Drug Resistant Turbeculosis
Multidrug-resistant TB (MDR-TB), is an increasing health threat throughout the world. MDR TB is caused by bacteria that are resistant to the most effective anti-TB drugs (isoniazid and rifampicin) and results from either primary infection or may develop in the course of a patient's treatment. This form of TB does not respond to the standard six month treatment with first-line anti-TB drugs and can take two years or more to treat with drugs that are less potent, more toxic and much more expensive.
WHO Drug resistance surveillance data indicates that in 2013, approximately 480 000 people developed MDR TB worldwide. Among TB patients reported by national TB programmes in 2013, there were an estimated 300 000 cases of MDR-TB. More than half of these cases were in India, China and the Russian Federation.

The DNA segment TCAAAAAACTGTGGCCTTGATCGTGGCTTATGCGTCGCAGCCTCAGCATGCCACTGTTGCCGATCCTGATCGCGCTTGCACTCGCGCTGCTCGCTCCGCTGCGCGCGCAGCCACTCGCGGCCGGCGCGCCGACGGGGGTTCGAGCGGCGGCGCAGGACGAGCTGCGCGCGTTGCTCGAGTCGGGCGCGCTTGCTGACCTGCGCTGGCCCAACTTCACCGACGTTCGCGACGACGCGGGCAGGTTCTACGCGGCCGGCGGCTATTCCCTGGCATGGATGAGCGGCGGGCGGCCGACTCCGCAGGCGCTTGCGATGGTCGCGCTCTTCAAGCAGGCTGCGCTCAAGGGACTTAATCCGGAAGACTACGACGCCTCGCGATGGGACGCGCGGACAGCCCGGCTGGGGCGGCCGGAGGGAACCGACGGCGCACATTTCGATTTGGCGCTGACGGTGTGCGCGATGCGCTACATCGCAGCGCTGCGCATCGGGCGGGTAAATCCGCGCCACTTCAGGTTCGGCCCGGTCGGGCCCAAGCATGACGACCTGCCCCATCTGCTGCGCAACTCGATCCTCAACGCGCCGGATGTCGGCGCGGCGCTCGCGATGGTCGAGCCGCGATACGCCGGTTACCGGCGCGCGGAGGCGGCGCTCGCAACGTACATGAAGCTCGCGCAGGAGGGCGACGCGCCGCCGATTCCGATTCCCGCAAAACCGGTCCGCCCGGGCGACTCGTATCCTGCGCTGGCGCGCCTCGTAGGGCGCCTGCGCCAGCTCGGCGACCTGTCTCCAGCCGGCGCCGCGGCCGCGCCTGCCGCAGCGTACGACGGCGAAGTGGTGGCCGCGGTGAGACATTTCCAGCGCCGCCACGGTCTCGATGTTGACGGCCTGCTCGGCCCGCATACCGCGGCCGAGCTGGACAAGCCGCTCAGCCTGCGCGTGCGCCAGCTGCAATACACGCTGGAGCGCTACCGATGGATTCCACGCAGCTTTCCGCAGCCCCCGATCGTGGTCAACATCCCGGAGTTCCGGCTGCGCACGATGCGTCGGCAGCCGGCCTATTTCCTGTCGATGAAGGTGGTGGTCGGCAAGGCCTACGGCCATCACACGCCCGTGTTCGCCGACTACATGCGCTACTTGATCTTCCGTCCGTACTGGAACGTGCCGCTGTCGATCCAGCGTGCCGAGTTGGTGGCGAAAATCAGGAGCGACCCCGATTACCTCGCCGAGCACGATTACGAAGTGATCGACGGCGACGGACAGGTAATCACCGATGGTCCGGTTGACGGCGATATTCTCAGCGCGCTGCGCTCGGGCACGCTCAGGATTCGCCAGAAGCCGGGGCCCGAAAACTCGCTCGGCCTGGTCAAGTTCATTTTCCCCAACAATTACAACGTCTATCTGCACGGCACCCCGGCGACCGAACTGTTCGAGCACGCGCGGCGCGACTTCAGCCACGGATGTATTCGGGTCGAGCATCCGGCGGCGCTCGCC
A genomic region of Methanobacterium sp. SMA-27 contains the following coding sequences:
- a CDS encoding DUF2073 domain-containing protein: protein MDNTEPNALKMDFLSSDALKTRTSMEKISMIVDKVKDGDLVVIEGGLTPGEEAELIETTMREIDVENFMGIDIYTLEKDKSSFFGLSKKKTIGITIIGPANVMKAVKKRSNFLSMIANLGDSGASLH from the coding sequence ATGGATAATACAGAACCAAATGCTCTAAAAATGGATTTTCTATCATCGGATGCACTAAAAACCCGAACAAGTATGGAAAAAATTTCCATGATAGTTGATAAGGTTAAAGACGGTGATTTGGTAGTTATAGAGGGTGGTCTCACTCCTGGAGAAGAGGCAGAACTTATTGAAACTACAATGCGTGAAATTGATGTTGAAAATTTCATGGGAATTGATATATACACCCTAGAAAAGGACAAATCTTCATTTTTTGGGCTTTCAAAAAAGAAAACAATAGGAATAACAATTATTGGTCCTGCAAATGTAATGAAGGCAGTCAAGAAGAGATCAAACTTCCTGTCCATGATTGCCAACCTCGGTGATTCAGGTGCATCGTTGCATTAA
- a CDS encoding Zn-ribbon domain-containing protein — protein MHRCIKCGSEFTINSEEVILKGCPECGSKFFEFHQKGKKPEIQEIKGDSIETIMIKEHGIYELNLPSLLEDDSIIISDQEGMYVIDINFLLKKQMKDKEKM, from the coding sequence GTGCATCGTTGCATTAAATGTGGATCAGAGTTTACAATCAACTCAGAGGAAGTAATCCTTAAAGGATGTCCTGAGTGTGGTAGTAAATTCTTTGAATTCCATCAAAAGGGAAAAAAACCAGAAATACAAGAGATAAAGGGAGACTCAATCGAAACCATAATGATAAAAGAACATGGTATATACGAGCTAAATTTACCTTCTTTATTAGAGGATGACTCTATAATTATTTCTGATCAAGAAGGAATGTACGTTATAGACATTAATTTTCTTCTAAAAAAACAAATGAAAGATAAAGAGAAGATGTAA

Estimated number of MDR TB Cases Among Notified TB Patients in 2013
WHO estimates that globally, 5% of TB cases have MDRTB. Among new TB cases, an estimated 3.5% have MDRTB. The proportion is higher among people previously treated for TB, at 20.5%. Levels of drug resistance among new cases are <3% in 108 (75%) of the 144 countries with drug resistance surveillance data. This includes almost all countries in the Region of the Americas, most countries in the African and South-East Asia regions, most countries in western Europe and several countries in the Western Pacific Region.
Eastern European and central Asian countries have the highest levels of MDR-TB, reaching 35% of new cases and 75% of previously treated cases in some settings.
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Interviews with TB experts
Dr. Camilo Roa, Jr. carries a cross appointment of Clinical Professor and Attending Physician in the Department of Medicine of the Philippine General Hospital.